Pac-12 basketball fortified for bright future

LAS VEGAS, Nev. — The Pac-12 has had a nice bounce-back season. Five teams appear in position to make the NCAA tournament, which marks a return to normalcy after a tough 2012 in which regular-season champion Washington was snubbed and only two league teams made the 68-team field.

No. 18 Arizona and No. 21 UCLA are probably looking at no worse than No. 5 seeds when the NCAA bracket is announced Sunday, and could move up a notice with strong showings in the conference tournament that begins Wednesday at the MGM Grand in Las Vegas.

Colorado, California and Oregon appear to be safely in the field, with Colorado putting the final touch on its resume with a decisive victory over Oregon last Thursday, the first of two Ducks’ weekend losses that gave UCLA the regular-season title.

As well as the season has gone, the future is just as bright. The good news for the league is that many of the principals will return in 2013. There are no seniors on our All-Pac-12 first team and only two on the second team: Bruins guard Larry Drew II and Arizona forward Solomon Hill.

There is probably only one jump-ship freshman, UCLA forward Shabazz Muhammad, who seems certain to leave because he is projected to be a top 10 pick in the 2013 NBA draft by most accounts. All Bruins coach Ben Howland did two weeks ago was confirm the obvious when he said Muhammad had played his last game at Pauley Pavilion.

Player of the year Allen Crabbe, a junior, is projected as a late first-round pick at best, which could lead him to return for his final year at California. Arizona State point guard Jahii Carson, who shared freshman-of-the-year honors with Muhammad, is not looking to stay all four years, but he is an unlikely one-and-done candidate either unless scouts project him in the first round. UCLA freshman Kyle Anderson is the only other Pac-12 player mentioned in mock drafts in the top 60.

So many of the contenders should contend again next year.

UCLA should have three starters back, including Anderson and Jordan Adams, who got valuable time starting as freshmen.

California: all five, if Crabbe stays.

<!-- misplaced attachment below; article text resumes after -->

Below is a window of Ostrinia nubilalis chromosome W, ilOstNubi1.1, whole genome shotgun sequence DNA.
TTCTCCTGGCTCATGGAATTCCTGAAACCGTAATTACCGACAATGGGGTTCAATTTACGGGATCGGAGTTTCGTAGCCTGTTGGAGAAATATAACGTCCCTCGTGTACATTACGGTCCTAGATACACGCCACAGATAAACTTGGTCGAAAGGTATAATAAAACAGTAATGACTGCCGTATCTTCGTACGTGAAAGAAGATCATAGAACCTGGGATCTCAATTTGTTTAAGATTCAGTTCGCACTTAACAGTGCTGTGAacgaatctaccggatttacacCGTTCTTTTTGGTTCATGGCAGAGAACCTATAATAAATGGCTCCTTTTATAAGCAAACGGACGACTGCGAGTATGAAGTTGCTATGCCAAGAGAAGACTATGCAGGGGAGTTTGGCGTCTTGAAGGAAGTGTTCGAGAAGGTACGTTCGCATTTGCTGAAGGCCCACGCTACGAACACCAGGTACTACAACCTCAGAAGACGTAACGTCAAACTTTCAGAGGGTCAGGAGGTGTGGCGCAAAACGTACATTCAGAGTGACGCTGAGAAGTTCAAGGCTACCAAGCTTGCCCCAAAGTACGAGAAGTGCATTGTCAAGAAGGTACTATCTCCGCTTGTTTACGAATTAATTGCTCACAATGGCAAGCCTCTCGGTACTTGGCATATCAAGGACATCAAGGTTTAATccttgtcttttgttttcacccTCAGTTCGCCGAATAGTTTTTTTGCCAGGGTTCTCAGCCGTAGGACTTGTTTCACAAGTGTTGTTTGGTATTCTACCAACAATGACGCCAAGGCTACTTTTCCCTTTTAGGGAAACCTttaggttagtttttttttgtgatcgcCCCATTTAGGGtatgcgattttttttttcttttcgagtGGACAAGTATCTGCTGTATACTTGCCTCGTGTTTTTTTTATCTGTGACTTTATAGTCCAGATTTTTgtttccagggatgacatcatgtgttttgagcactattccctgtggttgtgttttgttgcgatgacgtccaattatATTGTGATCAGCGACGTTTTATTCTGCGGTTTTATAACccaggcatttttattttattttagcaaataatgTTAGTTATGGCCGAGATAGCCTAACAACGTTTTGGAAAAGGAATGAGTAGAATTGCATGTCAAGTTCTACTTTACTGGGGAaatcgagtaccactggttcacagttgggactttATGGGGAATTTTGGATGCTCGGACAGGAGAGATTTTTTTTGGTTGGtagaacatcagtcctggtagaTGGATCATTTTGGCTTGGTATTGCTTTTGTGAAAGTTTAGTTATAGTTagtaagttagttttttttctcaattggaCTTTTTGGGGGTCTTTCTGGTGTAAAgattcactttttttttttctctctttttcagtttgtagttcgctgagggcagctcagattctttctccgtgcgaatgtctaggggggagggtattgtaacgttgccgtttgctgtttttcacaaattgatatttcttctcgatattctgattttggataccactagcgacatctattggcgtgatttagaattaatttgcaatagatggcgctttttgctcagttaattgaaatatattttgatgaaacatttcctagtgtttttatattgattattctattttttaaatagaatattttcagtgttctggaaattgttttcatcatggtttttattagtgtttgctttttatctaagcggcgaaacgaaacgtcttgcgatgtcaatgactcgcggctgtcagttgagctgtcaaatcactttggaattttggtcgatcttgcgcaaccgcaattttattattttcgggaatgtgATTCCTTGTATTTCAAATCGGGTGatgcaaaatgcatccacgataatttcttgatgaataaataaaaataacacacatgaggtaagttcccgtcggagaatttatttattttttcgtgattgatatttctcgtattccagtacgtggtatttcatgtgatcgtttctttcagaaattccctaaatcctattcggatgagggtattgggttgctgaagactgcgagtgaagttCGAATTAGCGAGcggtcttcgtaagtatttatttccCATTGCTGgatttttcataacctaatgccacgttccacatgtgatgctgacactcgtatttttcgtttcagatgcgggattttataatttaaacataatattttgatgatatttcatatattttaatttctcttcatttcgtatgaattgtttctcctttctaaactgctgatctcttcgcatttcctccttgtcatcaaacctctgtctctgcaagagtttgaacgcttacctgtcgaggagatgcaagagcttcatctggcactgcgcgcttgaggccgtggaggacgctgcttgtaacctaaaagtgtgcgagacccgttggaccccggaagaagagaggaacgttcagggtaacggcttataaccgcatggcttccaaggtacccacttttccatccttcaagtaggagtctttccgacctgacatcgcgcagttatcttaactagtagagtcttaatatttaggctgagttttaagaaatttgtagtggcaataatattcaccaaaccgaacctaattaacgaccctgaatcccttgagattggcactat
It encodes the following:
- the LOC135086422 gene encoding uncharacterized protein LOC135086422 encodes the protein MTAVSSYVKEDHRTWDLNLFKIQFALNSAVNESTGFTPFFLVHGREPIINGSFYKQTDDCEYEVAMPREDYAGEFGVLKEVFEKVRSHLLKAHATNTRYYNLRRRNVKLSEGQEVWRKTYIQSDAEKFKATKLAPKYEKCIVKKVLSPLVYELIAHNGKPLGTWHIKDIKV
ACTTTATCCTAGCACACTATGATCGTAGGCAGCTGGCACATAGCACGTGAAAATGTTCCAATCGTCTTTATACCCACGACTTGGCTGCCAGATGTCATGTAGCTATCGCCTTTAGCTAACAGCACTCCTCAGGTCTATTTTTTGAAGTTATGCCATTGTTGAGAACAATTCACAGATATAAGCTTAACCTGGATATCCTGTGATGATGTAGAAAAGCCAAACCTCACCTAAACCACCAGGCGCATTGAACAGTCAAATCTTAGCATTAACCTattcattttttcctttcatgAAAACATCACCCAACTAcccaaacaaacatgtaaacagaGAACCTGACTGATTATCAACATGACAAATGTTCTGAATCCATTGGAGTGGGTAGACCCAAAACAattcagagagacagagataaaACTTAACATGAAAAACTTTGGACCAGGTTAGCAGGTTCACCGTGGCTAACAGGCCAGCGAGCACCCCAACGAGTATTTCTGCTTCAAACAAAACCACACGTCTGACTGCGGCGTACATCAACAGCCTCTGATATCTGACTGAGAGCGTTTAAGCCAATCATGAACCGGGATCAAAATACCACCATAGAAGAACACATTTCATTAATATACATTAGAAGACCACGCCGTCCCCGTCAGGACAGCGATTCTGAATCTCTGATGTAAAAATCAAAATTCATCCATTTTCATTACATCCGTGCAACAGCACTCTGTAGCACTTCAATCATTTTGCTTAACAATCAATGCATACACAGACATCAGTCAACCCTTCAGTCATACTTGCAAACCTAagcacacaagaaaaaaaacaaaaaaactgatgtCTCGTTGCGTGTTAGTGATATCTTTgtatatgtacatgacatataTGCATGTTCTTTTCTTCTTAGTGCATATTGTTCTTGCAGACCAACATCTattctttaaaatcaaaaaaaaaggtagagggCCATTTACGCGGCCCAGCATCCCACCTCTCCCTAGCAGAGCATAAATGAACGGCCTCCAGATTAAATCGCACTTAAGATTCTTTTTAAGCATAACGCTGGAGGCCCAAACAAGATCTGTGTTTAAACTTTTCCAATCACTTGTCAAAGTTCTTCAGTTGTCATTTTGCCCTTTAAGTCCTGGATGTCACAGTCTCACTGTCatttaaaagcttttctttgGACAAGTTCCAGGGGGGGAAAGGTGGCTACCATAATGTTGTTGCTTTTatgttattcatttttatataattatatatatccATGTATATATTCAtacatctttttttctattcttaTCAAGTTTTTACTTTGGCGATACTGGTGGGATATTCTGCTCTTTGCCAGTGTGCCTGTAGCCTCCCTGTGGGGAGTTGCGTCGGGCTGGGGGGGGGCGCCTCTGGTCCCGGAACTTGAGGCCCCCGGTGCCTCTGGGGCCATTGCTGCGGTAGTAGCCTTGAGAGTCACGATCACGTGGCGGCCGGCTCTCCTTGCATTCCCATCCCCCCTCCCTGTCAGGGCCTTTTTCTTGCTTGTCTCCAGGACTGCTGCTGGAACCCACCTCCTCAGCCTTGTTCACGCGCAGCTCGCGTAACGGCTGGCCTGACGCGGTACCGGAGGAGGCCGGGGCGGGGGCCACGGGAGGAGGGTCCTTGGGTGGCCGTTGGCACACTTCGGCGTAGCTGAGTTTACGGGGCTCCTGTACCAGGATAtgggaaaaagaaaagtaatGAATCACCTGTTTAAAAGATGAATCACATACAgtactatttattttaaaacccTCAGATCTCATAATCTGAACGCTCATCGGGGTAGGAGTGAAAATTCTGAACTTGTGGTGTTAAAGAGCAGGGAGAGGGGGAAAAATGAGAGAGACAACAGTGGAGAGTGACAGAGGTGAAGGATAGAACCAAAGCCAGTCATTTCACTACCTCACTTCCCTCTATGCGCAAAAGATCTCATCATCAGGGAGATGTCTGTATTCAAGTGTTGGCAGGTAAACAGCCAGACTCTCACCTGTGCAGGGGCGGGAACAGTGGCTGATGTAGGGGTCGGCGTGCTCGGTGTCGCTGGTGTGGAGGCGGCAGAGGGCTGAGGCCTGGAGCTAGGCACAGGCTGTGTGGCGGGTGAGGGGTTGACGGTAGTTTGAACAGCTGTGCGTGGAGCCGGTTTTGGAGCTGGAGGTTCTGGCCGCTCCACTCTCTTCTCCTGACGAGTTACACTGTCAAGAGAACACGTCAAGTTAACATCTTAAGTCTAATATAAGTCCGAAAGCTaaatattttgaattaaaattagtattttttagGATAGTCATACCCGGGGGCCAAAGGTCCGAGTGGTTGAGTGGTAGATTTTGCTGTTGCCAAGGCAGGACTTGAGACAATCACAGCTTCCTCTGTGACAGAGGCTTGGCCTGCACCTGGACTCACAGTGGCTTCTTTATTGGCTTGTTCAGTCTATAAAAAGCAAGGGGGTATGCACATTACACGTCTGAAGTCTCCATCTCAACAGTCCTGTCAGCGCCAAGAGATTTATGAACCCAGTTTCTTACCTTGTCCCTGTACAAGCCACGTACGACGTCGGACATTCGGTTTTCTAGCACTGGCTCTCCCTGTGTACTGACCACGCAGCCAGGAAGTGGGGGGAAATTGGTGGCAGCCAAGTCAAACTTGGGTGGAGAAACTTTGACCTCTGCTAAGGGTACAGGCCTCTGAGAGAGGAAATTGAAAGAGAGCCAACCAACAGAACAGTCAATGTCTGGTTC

Colorado: five, including the nation’s leading rebounder Andre Roberson.

Stanford: four.

Arizona State: three and a half.

Arizona: two and and a half, and several freshmen who saw appreciable minutes this year.

Co-champion Oregon was the hardest hit, losing three, but will return both starting guards.

The recruiting season went well, too. Five Pac-12 schools are in the top 30 in one recruiting service’s rankings after the early signing period.  

A conference that routinely placed five teams, sometimes six, in the NCAA field at the turn of the millennium is back in the swing. All it took was a few good men.

As the teams gather in Las Vegas for a wide-open conference tournament, here’s our 2013 honor roll:
 
PLAYER OF THE YEAR

Allen Crabbe, G, California. Every team tries to take away Crabbe and few can. Crabbe led the league by averaging 18.6 points a game in all games and averaged 17.2 points and 6.1 rebounds in league play. He took his game to the next level this season, too. A spot up wing shooter his first two seasons, Crabbe not only made 86 3-pointers but he took the ball to the basket with authority.

Honorable mention: Jahii Carson, Arizona State.

COACH OF THE YEAR

Dana Altman, Oregon. Rival coaches dislike facing the Ducks, which should tell you something right there. The Ducks are tough and aggressive, they push the ball at every opportunity, and they go to the boards hard. Altman alternates defenses, too, playing man and zone, including presses, to create doubts in an opponent’s decision-making. Before a foot injury to freshman point guard Dominic Artis midway through Pac-12 play, the Ducks were playing well enough to be the No. 1 seed in the Pac-12 tournament.

Honorable mention: Mike Montgomery, California.

ALL-CONFERENCE TEAM

F – Shabazz Muhammad, UCLA. Smooth left-hander can shoot it from the perimeter and get to the hoop.

F – Andre Roberson, Colorado.
Quick and hoppy, Roberson was the coaches’ choice as the defensive player of the year.

F – Dwight Powell, Stanford.
Powell was the only player to finish in the top 10 in scoring and rebounding in league play.

G –Allen Crabbe, California. The numbers go on: Tied for 10th in steals, third with 37.5 minutes a game.

G –Jahii Carson, Arizona State. It only seems that he can get to the basket at will on the high pick-and-roll.

Second team

F – Carrick Felix, Arizona State. He did on both ends of the court – top 15 in scoring and rebounding; all-defensive team selection.

F – Solomon Hill, Arizona. After playing the “4” a year ago, team leader Hill averaged 14.2 points at the “3” and added an effective 3-pointer to his game.

G – Spencer Dinwiddie, Colorado. He shoots and penetrate; his 176 made free throws are more than all but two Pac-12 players have even attempted.

G – Larry Drew II, UCLA. Excellent pass-first playmaker … and do not tell Washington he cannot shoot.
 
G – Justin Cobbs, California. The second half of the Bears’ 1-2 punch as the best backcourt in the league.

Honorable mention: Kyle Anderson, F, UCLA; Josh Huestis, F, Stanford; Mark Lyons, G, Arizona; Brock Motum, F, Washington State; Roberto Nelson, G, Oregon State; E.J. Singler, F, Oregon; Jason Washburn, C, Utah; C.J. Wilcox, F, Washington.